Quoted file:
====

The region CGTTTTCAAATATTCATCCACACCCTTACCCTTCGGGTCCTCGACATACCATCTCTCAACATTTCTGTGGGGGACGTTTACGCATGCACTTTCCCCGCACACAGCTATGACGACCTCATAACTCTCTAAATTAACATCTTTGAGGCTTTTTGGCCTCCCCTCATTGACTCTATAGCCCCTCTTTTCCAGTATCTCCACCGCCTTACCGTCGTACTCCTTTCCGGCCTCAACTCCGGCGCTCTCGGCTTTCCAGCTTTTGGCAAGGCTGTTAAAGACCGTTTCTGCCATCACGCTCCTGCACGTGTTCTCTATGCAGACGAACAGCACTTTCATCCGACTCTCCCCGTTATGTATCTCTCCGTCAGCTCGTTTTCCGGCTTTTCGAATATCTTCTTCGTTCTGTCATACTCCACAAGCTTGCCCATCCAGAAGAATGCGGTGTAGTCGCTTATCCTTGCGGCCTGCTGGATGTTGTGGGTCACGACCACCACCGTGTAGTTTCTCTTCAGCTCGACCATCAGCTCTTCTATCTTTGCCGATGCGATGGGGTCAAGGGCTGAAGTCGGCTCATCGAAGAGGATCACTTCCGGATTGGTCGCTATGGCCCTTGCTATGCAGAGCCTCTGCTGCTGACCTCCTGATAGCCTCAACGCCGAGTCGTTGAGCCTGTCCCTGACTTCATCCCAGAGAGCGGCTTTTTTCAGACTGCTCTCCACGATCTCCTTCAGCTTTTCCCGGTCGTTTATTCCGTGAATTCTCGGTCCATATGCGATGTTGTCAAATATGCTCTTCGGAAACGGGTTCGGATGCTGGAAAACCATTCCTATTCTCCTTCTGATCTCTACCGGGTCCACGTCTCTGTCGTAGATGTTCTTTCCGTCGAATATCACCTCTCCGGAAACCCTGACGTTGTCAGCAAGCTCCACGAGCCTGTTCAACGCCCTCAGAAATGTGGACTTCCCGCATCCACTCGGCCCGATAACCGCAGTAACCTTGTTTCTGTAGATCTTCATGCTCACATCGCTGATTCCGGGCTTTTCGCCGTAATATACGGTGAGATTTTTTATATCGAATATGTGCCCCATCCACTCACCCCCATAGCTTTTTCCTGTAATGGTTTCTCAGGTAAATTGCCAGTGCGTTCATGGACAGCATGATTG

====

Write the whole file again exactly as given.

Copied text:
The region CGTTTTCAAATATTCATCCACACCCTTACCCTTCGGGTCCTCGACATACCATCTCTCAACATTTCTGTGGGGGACGTTTACGCATGCACTTTCCCCGCACACAGCTATGACGACCTCATAACTCTCTAAATTAACATCTTTGAGGCTTTTTGGCCTCCCCTCATTGACTCTATAGCCCCTCTTTTCCAGTATCTCCACCGCCTTACCGTCGTACTCCTTTCCGGCCTCAACTCCGGCGCTCTCGGCTTTCCAGCTTTTGGCAAGGCTGTTAAAGACCGTTTCTGCCATCACGCTCCTGCACGTGTTCTCTATGCAGACGAACAGCACTTTCATCCGACTCTCCCCGTTATGTATCTCTCCGTCAGCTCGTTTTCCGGCTTTTCGAATATCTTCTTCGTTCTGTCATACTCCACAAGCTTGCCCATCCAGAAGAATGCGGTGTAGTCGCTTATCCTTGCGGCCTGCTGGATGTTGTGGGTCACGACCACCACCGTGTAGTTTCTCTTCAGCTCGACCATCAGCTCTTCTATCTTTGCCGATGCGATGGGGTCAAGGGCTGAAGTCGGCTCATCGAAGAGGATCACTTCCGGATTGGTCGCTATGGCCCTTGCTATGCAGAGCCTCTGCTGCTGACCTCCTGATAGCCTCAACGCCGAGTCGTTGAGCCTGTCCCTGACTTCATCCCAGAGAGCGGCTTTTTTCAGACTGCTCTCCACGATCTCCTTCAGCTTTTCCCGGTCGTTTATTCCGTGAATTCTCGGTCCATATGCGATGTTGTCAAATATGCTCTTCGGAAACGGGTTCGGATGCTGGAAAACCATTCCTATTCTCCTTCTGATCTCTACCGGGTCCACGTCTCTGTCGTAGATGTTCTTTCCGTCGAATATCACCTCTCCGGAAACCCTGACGTTGTCAGCAAGCTCCACGAGCCTGTTCAACGCCCTCAGAAATGTGGACTTCCCGCATCCACTCGGCCCGATAACCGCAGTAACCTTGTTTCTGTAGATCTTCATGCTCACATCGCTGATTCCGGGCTTTTCGCCGTAATATACGGTGAGATTTTTTATATCGAATATGTGCCCCATCCACTCACCCCCATAGCTTTTTCCTGTAATGGTTTCTCAGGTAAATTGCCAGTGCGTTCATGGACAGCATGATTG